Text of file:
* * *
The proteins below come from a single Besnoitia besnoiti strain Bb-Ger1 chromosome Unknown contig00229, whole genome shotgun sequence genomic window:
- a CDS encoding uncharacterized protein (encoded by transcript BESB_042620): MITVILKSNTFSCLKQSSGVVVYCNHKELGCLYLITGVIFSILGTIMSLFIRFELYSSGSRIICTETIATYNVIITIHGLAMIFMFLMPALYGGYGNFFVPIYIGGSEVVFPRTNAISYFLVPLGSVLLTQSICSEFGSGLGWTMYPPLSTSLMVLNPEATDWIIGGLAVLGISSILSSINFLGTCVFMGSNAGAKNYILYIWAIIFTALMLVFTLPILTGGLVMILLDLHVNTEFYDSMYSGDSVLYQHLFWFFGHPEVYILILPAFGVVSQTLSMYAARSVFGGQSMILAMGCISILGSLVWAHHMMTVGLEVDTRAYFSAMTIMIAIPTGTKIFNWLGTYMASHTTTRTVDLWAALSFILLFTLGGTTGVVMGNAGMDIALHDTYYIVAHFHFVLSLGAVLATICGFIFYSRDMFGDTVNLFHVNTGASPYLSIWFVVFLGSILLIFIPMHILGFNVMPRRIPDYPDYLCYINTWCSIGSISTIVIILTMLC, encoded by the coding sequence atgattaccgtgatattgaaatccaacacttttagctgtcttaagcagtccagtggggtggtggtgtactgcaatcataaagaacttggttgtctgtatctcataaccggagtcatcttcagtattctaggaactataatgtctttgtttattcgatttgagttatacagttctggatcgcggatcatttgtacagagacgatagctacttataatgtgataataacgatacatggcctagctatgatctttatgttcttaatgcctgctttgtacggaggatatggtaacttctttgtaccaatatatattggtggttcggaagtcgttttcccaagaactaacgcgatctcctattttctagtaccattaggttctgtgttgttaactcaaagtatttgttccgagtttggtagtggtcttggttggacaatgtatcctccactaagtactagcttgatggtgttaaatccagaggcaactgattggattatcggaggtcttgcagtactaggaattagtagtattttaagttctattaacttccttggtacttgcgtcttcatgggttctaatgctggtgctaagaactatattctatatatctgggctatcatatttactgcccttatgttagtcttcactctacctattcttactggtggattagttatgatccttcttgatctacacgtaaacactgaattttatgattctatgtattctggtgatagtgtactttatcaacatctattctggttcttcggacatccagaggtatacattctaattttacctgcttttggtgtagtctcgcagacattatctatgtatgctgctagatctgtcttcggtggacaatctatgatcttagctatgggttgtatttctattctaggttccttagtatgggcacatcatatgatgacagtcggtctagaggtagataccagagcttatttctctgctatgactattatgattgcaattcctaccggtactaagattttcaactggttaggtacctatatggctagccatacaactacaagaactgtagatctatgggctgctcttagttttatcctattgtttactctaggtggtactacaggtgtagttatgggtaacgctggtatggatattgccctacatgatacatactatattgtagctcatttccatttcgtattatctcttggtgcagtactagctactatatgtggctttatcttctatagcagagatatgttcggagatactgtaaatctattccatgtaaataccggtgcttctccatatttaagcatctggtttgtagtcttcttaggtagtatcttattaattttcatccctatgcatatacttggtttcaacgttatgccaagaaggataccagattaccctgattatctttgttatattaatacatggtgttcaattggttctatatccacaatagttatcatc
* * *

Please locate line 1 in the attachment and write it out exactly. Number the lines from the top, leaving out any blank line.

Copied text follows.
The proteins below come from a single Besnoitia besnoiti strain Bb-Ger1 chromosome Unknown contig00229, whole genome shotgun sequence genomic window: